Der Greif: Galerie Gomis is set to open with the exhibition "Intersections of African Youth," featuring the works of Sanlé Sory and Kyle Weeks. How did you come to choose these artists and what do you hope to convey through this juxtaposition of perspectives?

For my first show I wanted to have a representation from the past and the present and it was important to find someone that represented the past in a very eloquent way. Obviously Sory does that brilliantly and the person who works with him and shows his work is also a longtime friend: David Hill. I have been following David for a long time and met him via my husband during my music business days… I won't bore you with that.. but that’s the reality. Dave is an aesthete and how he has curated and grown his gallery in Ladbroke Grove, is super dynamic and very inspiring! On my end, my work has always been about nurturing the new, the present. I am all about celebrating the new voices and what they are going to do in the future. So I really wanted to represent both sides for the opening exhibition, and I think we’ve done it very well.

Der Greif: The name change from Galerie Number 8 to Galerie Gomis signifies a new chapter. Could you explain the significance of the color purple in relation to the gallery's vision?

To be honest, the choice of the color came from my brilliant friend P!f (Pierre-François Letué) who has developed the new visual identity for the gallery. We’ve known each other for years, he suggested color to connect with the vibrancy of the gallery roster. He also knows that I am a huge Prince fan. So the color purple is a “clin d’oeil”. Musically and visually Prince rethought social patterns: gender, sexuality, and race. He championed openness, authenticity and individuality and this is also the gallery's mission.

Der Greif: In your statement, you mention that our individuality transcends labels such as race, sexual orientation, or socio-economic background. How does Galerie Gomis aim to embrace and celebrate these differences, and what role do you believe art plays in fostering understanding and inclusivity?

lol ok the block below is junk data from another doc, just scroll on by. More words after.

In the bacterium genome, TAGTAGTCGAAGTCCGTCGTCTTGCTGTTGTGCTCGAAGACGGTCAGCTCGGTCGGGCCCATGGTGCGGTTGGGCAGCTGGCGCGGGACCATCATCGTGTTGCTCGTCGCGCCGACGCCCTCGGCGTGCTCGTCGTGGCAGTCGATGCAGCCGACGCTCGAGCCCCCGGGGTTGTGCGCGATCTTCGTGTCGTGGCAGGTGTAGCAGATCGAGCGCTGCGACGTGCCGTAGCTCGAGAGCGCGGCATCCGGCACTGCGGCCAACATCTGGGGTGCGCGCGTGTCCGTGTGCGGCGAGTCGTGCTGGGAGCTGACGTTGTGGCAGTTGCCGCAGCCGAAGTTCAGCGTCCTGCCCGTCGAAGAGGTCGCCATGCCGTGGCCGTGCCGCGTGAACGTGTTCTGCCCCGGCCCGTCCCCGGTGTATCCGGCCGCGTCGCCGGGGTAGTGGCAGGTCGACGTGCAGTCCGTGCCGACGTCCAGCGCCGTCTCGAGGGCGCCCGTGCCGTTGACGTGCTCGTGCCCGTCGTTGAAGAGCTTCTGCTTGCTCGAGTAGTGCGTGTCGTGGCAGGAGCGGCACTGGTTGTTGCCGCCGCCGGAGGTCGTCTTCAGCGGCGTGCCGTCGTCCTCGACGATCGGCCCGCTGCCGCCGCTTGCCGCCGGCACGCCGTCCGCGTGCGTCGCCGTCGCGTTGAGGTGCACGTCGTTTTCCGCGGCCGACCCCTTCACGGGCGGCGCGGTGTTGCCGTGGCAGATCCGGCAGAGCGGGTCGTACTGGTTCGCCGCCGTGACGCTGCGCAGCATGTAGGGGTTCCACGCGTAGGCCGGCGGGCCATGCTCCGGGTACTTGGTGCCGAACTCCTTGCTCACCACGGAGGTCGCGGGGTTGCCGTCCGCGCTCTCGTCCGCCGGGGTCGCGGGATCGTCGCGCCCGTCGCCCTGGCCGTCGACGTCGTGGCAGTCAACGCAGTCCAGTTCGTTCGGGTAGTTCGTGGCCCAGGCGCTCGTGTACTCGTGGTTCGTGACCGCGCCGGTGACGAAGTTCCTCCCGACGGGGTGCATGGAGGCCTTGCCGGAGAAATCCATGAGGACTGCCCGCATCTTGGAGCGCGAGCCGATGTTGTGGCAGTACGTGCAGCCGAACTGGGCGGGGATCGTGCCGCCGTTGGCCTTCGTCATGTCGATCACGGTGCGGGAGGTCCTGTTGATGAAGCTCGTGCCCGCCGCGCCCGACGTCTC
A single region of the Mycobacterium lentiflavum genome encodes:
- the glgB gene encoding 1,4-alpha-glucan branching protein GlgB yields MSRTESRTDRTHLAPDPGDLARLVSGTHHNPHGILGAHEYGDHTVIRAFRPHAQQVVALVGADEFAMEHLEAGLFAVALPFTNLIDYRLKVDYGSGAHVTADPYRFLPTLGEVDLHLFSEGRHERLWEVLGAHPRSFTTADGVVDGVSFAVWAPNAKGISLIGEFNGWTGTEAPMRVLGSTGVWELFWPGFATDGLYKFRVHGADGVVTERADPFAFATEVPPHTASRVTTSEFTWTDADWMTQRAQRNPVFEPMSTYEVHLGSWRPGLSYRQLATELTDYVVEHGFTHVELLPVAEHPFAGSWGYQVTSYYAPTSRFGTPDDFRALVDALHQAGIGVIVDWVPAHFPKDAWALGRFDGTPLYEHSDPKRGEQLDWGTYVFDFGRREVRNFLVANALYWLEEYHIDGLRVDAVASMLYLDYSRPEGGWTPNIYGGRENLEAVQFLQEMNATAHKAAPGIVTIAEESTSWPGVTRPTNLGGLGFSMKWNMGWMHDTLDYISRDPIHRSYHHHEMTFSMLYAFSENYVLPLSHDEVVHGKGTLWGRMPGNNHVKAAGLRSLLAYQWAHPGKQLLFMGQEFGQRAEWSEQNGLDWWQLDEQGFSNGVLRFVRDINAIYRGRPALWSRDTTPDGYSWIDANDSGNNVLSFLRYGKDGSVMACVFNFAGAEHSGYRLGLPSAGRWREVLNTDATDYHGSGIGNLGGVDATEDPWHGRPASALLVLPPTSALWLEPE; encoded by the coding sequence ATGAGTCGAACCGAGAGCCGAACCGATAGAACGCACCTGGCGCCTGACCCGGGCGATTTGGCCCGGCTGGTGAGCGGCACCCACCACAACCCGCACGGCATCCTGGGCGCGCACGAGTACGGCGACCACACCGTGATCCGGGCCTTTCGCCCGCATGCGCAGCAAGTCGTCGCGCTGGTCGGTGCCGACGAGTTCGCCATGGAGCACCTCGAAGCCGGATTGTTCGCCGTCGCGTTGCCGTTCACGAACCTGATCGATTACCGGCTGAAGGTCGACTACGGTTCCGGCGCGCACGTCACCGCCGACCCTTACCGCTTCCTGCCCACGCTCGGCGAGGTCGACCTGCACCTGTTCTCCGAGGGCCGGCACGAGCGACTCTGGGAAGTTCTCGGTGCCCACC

Since the beginnings of Galerie Number 8, I‘ve always promoted individuals with a strong and authentic point of view and I aim to continue to do this today but the physical space is giving me/the artists, the opportunity to experiment (maybe also through other mediums) and to have a deep engagement with the audience. I am hoping that our program will inspire conversations that celebrate our differences while recognizing our shared humanity. I think that’s what art is all about.

Der Greif: Collaboration seems to be an important aspect of Galerie Gomis, as seen with the partnership with David Hill Gallery for the upcoming exhibition. How do you approach collaborations and what do you think they bring to the artistic landscape?

I love collaborations! I think they give more possibilities. Together we are stronger with the message we want to deliver, the visibility we can gain by joining forces. Collaborations are always worth a try, it helps one grow.

Der Greif: Could you share some insights into your curatorial process? How do you select artists and artworks for your exhibitions, and what criteria do you consider when shaping the narrative and themes of each show?

It’s all about intuition. It’s just about having a feeling for the art and the person, having that connection. Essentially, I follow my instincts and focus on the people that I find special. Same with the theme of a show, there’s no rules. Sometimes it’s a creative response to the world's current affairs, other times the space or the context will influence the creative direction.

Der Greif: Lastly, with the increasing globalization of the art world, how do you see the representation of artists from the African diaspora and the global South evolving? What challenges and opportunities do you anticipate in the coming years?

Art dealers around the world have awoken to the incredible talents emerging from the African diaspora and the global South. The momentum is unlikely to fade, there’s so much talent out there. My wish for the future is to see more individuals like myself play a part as gallery owners, establishing spaces that amplify these diverse voices. I wish for a landscape of curators representing various backgrounds and perspectives, authentically contributing to the art world beyond the art market and the money.